Take your time: stop for regular breaks at towns along the route and make the journey part of your holiday.

    Be prepared for unexpected delays with food, water, and a fully charged cell phone.

  •   When SH1 reopened did all trucks/traffic go back to using that route from the alternate route?

    Opening SH1 gives people two good options for travel from Picton to Christchurch.

    Some traffic has go back to using SH1 but that traffic on the alternate route will stay at a higher volume than pre-earthquake for some time, especially with SH1 closed at night in two sections. This may be because businesses or holiday makers will prefer to use the alternate route until SH1 has been open for a while and has a reliable journey time.

  •   Following the SH1 reopening have the alternate route roads gone back to normal – no more worksites and delays?

    There are still works sites along the alternate route as the Transport Agency works to improve the safety and resilience of the route as part of the Government’s $60m package of improvements. The investment includes resealing, repairing and strengthening the roads; road widening through narrow or winding sections; pull-over areas and slow vehicle bays for trucks, and bailey bridges.

    There is also a summer road and roadside maintenance programme which ramps up on all state highways during the dry weather and longer daylight hours.

    As part of the Safe Roads programme work will begin in February to improve road and roadside safety on State Highway 7 between Waipara and Waikari. Improved safety features will include side barriers, rumble strips, upgrade of existing barriers on three bridges, improved signage and high performance road markings along the whole route.

    It’s important to remember that all of this work on the alternate route is helping to create a safer and more resilient transport system.



  •   Is SH1 safe to drive?

    Safety is the number one priority.

    Crews working on the road are monitoring work sites and traffic and ensuring that any issues are dealt with quickly.

  •   If there is an earthquake while I am driving on SH1 what should I do?

    If there is an earthquake while you’re on SH1 and driving through one of the work sites you must follow road crew instructions at all times.

    The Official New Zealand Road Code advice about driving during an earthquake is as follows:

    In a severe earthquake driving can be very difficult because the road may be shaking or moving up and down beneath you.

    If you think that an earthquake is happening while you're driving, you should:

    • pull over and stop
    • stay inside your vehicle until the shaking stops. Your vehicle will provide you with some protection against falling objects.

    After the earthquake:

    • if power lines have fallen onto your vehicle, stay inside it until help arrives
    • if you continue driving straight after the earthquake, be on the lookout for slips or other road damage and obstacles
    • turn on your radio and listen for news about possible road closures and other information.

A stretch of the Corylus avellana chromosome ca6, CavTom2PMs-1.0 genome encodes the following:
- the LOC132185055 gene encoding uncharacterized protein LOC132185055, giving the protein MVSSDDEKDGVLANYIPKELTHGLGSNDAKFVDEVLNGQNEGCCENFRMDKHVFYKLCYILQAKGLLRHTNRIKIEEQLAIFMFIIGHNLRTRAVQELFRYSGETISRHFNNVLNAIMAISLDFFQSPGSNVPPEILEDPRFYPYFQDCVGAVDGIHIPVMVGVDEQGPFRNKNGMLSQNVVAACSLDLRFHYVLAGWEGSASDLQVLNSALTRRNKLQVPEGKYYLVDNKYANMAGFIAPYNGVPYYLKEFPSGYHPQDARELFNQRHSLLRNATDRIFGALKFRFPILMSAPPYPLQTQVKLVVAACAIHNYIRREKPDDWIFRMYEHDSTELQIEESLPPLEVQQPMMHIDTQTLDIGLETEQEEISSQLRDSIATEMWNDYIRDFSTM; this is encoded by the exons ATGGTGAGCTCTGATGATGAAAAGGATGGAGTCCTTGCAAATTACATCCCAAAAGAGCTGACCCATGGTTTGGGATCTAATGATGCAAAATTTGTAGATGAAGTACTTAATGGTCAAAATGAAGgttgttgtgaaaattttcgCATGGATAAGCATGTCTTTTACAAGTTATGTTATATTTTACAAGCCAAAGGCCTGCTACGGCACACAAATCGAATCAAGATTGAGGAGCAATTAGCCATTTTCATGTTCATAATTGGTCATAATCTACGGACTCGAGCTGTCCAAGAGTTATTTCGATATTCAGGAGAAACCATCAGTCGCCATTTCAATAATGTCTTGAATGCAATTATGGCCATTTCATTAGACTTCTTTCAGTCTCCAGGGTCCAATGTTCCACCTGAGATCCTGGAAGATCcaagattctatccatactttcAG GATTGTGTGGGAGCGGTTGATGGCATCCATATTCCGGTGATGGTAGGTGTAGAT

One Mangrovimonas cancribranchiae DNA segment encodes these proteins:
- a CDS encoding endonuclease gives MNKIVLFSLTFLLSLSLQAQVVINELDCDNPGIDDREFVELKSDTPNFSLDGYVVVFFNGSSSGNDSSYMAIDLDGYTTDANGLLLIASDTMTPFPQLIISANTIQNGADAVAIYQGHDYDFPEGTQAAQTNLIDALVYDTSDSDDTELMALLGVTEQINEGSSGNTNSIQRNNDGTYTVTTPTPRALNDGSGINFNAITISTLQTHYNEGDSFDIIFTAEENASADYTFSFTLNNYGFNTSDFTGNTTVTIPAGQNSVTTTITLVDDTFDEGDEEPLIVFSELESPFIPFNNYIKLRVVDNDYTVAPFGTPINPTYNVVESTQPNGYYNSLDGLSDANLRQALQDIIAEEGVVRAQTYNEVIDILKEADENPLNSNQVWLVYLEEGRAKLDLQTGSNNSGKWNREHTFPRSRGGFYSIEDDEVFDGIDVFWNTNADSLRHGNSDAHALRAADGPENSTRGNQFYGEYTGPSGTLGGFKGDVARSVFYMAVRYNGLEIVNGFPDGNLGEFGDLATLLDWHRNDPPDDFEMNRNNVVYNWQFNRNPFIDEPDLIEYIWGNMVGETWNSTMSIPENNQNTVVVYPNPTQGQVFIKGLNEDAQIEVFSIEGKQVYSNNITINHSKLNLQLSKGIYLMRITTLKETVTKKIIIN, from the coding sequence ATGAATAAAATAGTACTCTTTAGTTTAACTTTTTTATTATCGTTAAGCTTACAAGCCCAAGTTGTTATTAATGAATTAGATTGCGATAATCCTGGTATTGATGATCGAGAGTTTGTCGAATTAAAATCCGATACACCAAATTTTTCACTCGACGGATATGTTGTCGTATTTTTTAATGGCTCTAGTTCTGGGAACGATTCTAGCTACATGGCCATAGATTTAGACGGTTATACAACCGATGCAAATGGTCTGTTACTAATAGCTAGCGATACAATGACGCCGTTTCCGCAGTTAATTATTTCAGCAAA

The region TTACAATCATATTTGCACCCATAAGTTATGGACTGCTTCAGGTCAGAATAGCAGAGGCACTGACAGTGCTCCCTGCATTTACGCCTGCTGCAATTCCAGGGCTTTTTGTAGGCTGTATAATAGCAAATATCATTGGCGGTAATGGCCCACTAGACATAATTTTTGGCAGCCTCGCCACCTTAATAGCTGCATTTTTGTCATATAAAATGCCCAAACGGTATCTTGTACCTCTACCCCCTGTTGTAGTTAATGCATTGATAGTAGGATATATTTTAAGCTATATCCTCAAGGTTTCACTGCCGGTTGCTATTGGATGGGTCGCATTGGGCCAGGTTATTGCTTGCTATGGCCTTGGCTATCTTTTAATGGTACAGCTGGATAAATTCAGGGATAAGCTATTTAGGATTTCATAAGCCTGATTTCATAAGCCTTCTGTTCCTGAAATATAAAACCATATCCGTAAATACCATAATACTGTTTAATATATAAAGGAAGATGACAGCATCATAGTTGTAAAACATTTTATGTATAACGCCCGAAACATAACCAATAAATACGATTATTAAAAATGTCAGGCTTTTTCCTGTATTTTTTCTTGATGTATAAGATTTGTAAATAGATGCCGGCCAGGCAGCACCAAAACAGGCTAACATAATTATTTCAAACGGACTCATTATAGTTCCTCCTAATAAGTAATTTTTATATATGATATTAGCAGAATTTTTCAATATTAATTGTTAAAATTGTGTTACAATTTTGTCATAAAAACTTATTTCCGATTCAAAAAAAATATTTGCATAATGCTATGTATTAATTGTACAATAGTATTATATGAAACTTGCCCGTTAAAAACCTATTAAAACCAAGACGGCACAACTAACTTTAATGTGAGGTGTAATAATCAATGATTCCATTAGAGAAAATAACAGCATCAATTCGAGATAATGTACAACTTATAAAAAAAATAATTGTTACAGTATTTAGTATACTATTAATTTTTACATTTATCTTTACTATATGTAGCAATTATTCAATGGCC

•   What times is the road be open for heavy vehicles?

    Two sections of SH1 are closed overnight over summer to all vehicles as a safety precaution. North of Kaikōura the road is closed overnight between Clarence and Mangamaunu. South of Kaikōura the night closure is between the SH1/Leader Road intersection and Peketa. The daytime opening hours for these sections are 7.30am to 7.30pm. Consider road closure hours before undertaking your journey and leave enough time to be clear of them so you can continue on to your destination.

  •   Why is the route restricted to a height of 4.25m?

    In February 2017, the Vehicle Dimension and Mass Rule 2016 allowed for an increase in dimensions of trucks from 2.5m width x 4.25m height; to 2.55m width x 4.3m height, allowing an additional 50mm to both width and height. The Transport Agency had planned to improve the current dimensions of the tunnels on SH1, however due to the earthquake this work was disrupted. All drivers need to be cautious going through the tunnels and stay to the centre of the lane.

    Any trucks greater than 4.25m height that meet the new Vehicle Dimension and Mass rules will need to use the Inland Route to Kaikōura.

  •   Where will heavy vehicles be able to stop on SH1?

    There are no truck stopping zones in the most earthquake damaged areas both north and south of Kaikōura as these are still construction zones. Any drivers wanting to stop in the area should stop in Kaikōura.

    Operators and drivers must plan rest breaks to comply with the Worktime Rule provisions, the lack of rest and stopping areas cannot be used as a reason to not comply with these provisions.

  •   Will the alternate route continue to be maintained?

    Yes. Work is ongoing to deliver on the $60million improvements package on the alternate route which includes resealing, repairing and strengthening the roads; road widening through narrow or winding sections; pull-over areas and slow vehicle bays for trucks, and bailey bridges.

    There is also a summer road and roadside maintenance programme which ramps up on the alternate route (and all state highways) during the dry weather.

  •   What is SH1 like for heavy vehicles to drive?

    There are some unsealed surfaces, lane closures and stop/go at remaining works sites along the route. SH1 to the north of Kaikōura will look quite different in many places; new sections of highway have been built, along with a new bridge at Irongate and the road has been moved closer to the sea at some locations.

    All drivers will need to take care, obey signage and adhere to all temporary speed limits.

    Truck drivers need to take extra care when coming in and out of the construction zones and keep at 10k below the advisory speed on corners.